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Should You Roll Over Your Retirement Plan When You Retire?

When a person retires with a company retirement plan, it’s important to know the pros and cons of rolling over to an IRA vs. leaving your money in the plan. And you won’t come up with the same answer for everyone.

For example, if you retire between the ages of 55 and 59½, and you need to take money out of your retirement plan to pay off your mortgage, in most cases it would be far better to leave your money in the company plan, at least until you take this withdrawal. This is because you can pull the money out without a 10% penalty, unlike with an IRA.

Or, if you plan on getting new employment, you may want to leave the money in the company plan so you can roll it over to the new employer’s plan. In most cases, this would allow you to delay taking required minimum distributions (RMDs) at age 73 because you’re still working.

Also, if you have access to good investment advice through your company plan or make your own investment decisions, generally the fees on the investments are going to be lower than buying the same type of investments in an IRA through a financial adviser.

When leaving your money in the company plan makes sense

Company plan assets also receive federal creditor protection, whereas state law protects IRAs, with some states offering little or no creditor protection against things like lawsuits, divorce, and other creditor problems. If your state is weak on creditor protection and you have legal or creditor problems, you may be better off leaving your money in the company plan.

On the other hand, doing a rollover to an IRA would allow you to have a much broader choice of investment options to choose from rather than being stuck with a limited number of investments offered by a typical company plan.

And in most cases, former employees generally receive far better service and more professional advice from financial advisers compared to some inexperienced phone representative where the company plan has been outsourced to a third party.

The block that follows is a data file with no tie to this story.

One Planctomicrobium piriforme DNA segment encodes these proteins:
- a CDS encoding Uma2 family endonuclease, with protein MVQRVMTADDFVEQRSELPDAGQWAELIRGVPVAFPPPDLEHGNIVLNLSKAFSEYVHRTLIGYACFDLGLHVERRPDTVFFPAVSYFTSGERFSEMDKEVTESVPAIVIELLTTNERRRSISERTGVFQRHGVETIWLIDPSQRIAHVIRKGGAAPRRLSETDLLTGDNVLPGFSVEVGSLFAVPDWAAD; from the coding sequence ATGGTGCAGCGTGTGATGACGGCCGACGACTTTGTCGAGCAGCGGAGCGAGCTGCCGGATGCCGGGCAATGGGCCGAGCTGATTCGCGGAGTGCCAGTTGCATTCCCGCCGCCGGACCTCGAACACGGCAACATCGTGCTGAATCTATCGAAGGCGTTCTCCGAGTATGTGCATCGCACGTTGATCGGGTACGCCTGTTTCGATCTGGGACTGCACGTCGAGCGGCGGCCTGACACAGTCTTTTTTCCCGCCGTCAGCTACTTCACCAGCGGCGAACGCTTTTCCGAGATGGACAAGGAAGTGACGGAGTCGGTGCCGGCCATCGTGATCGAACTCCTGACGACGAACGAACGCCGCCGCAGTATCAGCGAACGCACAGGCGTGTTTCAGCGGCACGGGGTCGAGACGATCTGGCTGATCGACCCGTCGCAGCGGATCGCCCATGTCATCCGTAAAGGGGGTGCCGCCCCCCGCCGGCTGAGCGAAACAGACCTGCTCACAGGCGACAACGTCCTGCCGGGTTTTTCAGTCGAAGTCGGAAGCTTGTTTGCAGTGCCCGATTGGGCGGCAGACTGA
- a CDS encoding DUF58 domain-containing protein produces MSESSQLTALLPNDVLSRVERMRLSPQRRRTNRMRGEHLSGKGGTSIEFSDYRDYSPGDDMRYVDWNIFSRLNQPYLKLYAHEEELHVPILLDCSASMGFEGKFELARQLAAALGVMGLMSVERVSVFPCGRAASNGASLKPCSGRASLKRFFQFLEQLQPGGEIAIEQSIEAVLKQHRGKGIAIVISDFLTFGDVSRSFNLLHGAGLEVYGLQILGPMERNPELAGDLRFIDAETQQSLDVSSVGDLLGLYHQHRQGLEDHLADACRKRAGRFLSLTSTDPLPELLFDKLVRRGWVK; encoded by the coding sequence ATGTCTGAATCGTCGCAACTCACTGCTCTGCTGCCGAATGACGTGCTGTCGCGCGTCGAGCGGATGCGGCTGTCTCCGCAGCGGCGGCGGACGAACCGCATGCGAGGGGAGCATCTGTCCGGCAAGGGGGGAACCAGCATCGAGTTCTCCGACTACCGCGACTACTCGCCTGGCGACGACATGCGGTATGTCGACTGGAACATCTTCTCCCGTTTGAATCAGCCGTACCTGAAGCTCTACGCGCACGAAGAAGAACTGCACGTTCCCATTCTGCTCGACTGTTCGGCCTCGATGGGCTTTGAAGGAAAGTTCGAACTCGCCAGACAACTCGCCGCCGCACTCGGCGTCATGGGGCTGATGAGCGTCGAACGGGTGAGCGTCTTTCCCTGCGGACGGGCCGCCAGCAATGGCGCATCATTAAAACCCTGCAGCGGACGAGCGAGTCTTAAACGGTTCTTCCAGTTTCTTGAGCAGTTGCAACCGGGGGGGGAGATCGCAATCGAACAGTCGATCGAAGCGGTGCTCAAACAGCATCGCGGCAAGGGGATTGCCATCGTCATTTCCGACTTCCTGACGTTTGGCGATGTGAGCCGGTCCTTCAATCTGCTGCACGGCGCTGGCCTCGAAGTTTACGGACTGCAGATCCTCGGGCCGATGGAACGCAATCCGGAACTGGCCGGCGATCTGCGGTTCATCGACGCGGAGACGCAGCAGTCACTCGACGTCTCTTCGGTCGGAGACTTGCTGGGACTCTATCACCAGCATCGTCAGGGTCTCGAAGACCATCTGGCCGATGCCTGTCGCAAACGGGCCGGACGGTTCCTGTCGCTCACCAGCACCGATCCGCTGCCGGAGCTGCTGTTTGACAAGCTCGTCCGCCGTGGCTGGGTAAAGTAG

For the charity-minded, a qualified charitable distribution (QCD) is a way to take part of your RMD tax-free if you’re giving the funds to charity.

Remember, if you don’t itemize, your charitable giving is no longer deductible, but the QCD creates the same end result even if you don’t itemize. This powerful tax advantage can be made only from an IRA, so it’s lost if the funds remain in your company plan.

IRAs handy for combining different retirement accounts

The IRA is also a handy place to consolidate and simplify all the different retirement accounts into one IRA or perhaps one IRA and one Roth IRA.

This is a huge advantage in a situation where you’re having to keep track of several retirement plans, along with the beneficiary withdrawal options on each plan, the statements for each plan, the passwords for each plan and so on.

Lastly, with company plans, in most cases, employees have to take their RMD from each plan separately, whereas IRAs can be consolidated for calculating RMDs, which can really help simplify the process. For example, IRA owners can take their RMD for all of their IRAs from just one of several IRAs.

So if you’re in the valley of decision on whether or not to roll your company plan over to an IRA, start by reviewing this list of pros and cons, and then perhaps talk with a professional financial adviser, who can help you to make a decision based on what works best for you.

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